In a bid to become a greener destination, London shopping hub Carnaby Street has launched a new ongoing campaign, Carnaby Feels The Love. As the name suggests, it’s all about love – in particular, love for our planet. Here we chat to some of the brands in the area championing sustainable, ethical and charitable measures…
German wet-shaving brand opened their first UK store in London’s Carnaby in November 2018. Selling re-usable products that can be used for years means sustainability is naturally part of their ethos, but in recent years there has been a push to do more.
“The DNA of the brand has always been sustainable,” Veronica Berman, who works in the London store, tells us. “Our shaving brushes are a lifetime product, shaving creams are made from natural ingredients and the razors have a re-usable handle so waste is greatly reduced. We’ve had the same product for a really long time, which is beneficial to sustainability because it means someone can buy a traditional brush and 20 years later replace the bundle.”
“Andreas and Christian – the grandsons of the founder – and the current Managing Director are very forward-thinking and innovative. They recently brought in an electric car for company usage, MÜHLE uses electricity generated by their own solar panels, and we’re in the process of updating all plastic packaging to paper packaging.
“There’s a difficulty with recycling razor blades because they’re small and sharp, so you can’t put them into recycling because they can pose a danger to small animals. We’ve looked at different ways to get around that, including using a blade bank to store old blades after use. We’ve even looked into whether we could make the whole blade bank metal to go into the recycling all together, but the cost would be too high and you’d have to make it outside Europe. But, while the bottom of the blade bank used to be covered, you can now remove it like a piggy bank and take the blades to a special depot to get them recycled.”
Joy Everley Fine Jewellers
is a family-run, independent jewellers located just off Carnaby Street, specialising in precious metals and gemstones. They have a collection of sustainable engagement rings made from 100% recycled materials, with each ring holding a recycled diamond taken from a vintage treasure, reworked into its own unique design and set in recycled gold.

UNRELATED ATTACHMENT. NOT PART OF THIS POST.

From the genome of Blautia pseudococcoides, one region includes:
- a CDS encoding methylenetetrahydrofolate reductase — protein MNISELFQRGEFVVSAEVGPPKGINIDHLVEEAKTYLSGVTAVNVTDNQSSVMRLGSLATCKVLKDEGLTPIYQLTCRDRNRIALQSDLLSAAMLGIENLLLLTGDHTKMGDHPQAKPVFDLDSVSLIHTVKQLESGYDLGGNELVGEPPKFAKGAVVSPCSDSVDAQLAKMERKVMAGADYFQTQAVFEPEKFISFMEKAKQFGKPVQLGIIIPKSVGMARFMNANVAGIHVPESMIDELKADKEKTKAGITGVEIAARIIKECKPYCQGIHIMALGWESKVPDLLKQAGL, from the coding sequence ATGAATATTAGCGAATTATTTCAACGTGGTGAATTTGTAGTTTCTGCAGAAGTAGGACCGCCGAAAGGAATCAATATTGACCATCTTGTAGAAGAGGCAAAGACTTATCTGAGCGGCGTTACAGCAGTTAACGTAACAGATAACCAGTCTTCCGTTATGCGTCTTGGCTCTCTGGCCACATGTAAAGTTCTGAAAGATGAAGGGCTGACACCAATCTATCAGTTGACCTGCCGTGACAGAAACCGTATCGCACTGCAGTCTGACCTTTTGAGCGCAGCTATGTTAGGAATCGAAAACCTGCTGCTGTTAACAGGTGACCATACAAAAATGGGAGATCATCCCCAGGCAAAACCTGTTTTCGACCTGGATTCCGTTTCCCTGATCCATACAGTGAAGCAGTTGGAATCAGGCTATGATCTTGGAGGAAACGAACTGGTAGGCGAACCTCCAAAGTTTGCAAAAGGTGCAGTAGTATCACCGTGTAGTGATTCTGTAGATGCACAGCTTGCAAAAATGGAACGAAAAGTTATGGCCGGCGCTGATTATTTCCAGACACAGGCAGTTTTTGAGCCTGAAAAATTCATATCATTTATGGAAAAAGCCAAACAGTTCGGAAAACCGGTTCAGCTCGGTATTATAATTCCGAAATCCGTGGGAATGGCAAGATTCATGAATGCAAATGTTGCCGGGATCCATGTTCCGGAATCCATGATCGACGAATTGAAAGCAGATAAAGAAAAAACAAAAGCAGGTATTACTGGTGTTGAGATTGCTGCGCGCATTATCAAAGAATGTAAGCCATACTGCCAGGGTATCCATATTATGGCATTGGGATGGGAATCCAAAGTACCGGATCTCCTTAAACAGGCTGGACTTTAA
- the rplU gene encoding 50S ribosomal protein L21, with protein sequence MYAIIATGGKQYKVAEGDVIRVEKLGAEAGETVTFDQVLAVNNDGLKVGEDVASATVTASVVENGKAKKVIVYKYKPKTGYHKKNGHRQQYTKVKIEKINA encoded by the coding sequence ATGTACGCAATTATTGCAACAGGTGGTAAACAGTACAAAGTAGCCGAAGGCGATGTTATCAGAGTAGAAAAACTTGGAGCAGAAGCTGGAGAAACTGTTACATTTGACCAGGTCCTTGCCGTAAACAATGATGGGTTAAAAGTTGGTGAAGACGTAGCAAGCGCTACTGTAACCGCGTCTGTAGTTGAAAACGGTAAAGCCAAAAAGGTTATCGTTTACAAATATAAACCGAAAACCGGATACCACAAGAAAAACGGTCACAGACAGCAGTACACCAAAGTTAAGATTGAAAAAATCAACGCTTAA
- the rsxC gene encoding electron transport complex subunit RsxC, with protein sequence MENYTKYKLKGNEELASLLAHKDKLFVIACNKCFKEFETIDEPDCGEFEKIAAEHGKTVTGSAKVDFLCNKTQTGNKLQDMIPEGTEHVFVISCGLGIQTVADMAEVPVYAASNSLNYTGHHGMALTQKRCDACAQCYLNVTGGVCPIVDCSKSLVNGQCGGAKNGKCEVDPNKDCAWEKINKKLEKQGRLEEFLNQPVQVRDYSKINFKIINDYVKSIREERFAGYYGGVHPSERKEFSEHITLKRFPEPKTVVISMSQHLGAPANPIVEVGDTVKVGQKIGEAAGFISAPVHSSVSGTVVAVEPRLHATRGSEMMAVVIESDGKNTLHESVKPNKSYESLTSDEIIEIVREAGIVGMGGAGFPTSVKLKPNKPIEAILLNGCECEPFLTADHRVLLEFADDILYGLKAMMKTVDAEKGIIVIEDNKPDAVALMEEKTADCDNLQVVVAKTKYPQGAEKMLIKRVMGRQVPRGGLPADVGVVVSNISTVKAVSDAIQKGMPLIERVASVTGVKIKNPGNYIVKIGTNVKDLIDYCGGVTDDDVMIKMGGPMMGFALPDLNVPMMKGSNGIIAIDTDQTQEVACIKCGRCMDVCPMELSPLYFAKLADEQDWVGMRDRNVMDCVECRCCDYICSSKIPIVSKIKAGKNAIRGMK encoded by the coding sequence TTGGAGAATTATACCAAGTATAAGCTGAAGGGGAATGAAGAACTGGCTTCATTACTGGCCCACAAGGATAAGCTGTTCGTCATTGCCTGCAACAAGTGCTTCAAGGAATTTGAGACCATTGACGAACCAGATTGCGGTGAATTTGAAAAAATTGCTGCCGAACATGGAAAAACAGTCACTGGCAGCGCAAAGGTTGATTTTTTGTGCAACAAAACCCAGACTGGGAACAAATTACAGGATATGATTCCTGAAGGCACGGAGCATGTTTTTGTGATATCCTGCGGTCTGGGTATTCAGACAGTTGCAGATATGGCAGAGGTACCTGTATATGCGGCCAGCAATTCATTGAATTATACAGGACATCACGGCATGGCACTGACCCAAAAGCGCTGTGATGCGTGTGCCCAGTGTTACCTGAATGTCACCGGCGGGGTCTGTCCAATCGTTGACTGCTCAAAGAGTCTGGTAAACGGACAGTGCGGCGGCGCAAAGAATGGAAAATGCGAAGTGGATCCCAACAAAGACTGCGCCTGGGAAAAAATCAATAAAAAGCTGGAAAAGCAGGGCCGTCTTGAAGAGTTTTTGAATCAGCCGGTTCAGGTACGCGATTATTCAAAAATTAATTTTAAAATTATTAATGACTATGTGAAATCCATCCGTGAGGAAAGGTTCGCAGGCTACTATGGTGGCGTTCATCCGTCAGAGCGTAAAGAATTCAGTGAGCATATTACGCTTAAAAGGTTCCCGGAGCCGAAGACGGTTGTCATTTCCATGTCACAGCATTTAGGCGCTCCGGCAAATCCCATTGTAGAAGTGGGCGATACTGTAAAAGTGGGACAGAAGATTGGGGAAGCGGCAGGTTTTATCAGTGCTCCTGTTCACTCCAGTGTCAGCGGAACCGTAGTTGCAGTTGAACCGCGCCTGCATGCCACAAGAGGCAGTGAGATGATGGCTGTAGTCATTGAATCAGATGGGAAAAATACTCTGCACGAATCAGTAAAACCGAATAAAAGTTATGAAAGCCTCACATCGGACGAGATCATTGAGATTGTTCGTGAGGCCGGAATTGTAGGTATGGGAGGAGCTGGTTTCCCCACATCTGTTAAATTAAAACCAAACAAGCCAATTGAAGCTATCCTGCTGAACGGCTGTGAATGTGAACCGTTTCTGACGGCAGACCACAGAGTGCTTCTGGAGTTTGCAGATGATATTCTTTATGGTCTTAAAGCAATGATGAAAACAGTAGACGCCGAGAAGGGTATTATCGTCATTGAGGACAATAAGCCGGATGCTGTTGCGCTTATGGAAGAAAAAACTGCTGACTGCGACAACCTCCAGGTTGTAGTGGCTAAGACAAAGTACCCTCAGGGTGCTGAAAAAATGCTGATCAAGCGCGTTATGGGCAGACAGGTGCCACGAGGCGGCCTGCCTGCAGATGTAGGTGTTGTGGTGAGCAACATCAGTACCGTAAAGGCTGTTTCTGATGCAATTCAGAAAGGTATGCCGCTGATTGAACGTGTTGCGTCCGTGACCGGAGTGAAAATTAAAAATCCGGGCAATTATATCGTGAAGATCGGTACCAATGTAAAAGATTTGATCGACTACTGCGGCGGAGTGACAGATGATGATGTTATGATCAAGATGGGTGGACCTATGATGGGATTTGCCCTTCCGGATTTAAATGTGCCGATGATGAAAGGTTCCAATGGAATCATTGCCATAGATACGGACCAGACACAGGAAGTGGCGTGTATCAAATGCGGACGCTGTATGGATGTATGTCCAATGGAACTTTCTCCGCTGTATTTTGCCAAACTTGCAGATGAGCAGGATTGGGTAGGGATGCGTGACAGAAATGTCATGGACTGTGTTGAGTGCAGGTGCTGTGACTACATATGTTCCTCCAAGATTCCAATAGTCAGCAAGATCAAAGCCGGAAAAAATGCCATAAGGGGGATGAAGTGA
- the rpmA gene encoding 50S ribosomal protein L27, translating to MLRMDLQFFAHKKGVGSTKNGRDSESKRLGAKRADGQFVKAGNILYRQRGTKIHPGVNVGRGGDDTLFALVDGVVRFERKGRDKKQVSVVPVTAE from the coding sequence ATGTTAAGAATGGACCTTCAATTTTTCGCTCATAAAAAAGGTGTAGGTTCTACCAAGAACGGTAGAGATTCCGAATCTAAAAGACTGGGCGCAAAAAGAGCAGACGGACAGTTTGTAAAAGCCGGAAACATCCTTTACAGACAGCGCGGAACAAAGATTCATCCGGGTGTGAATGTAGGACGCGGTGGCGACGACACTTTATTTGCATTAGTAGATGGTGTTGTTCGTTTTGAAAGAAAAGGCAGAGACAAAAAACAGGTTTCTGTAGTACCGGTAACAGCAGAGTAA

“The fine jewellery industry has left quite a questionable footprint on the environment and also socially,” John Stewart, who works in-store, tells us. “Multi-national brands and global superbrands contribute to that quite greatly, but we’re lucky that we’re a small, independent company who can take our own stance. We use two kinds of gold: recycled, and fair trade. With our fair trade gold, rather than just saying it’s from South America we can say it’s from Peru, and not just from Peru but a particular mine in Peru. Within this industry there, there are fair working conditions, fair wages and fair working hours.
“I’ve worked in the jewellery industry for about 15 years. When I first started in jewellery it was only occasionally that people were interested in where products came from, then it became extremely fashionable to ask the questions, but now generally people really do care. They aren’t prepared to just accept the industry. Often our customers ask our ethics before we even show them the jewellery.”
Renowned for their One For One model, is a brand with social responsibility at its core. Since being founded by Blake Mycoskie in 2006, they’ve given over 86 million pairs of shoes to children in developing countries. Being kind to the environment is also an important part of their ethos: they offer shoes with sustainable and vegan materials such as natural hemp, organic cotton, and recycled polyester, and shoe boxes are made from 80% recycled post-consumer waste and printed with soy ink. Their new eco-friendly range uses Ortholite soles made from sustainable materials, including recycled rubber from factory wastage.
Rosa’s Thai Cafe
A family-run Thai restaurant on Ganton Street, works directly with Thai farmers to source its Asian ingredients, and buys as much local produce as possible to support UK and European producers.
In a bid to create greener jeans, have launched an eco-revolutionary washing technology collection, Wiser Wash X Pepe Jeans, which uses zero toxic chemicals with no water waste.
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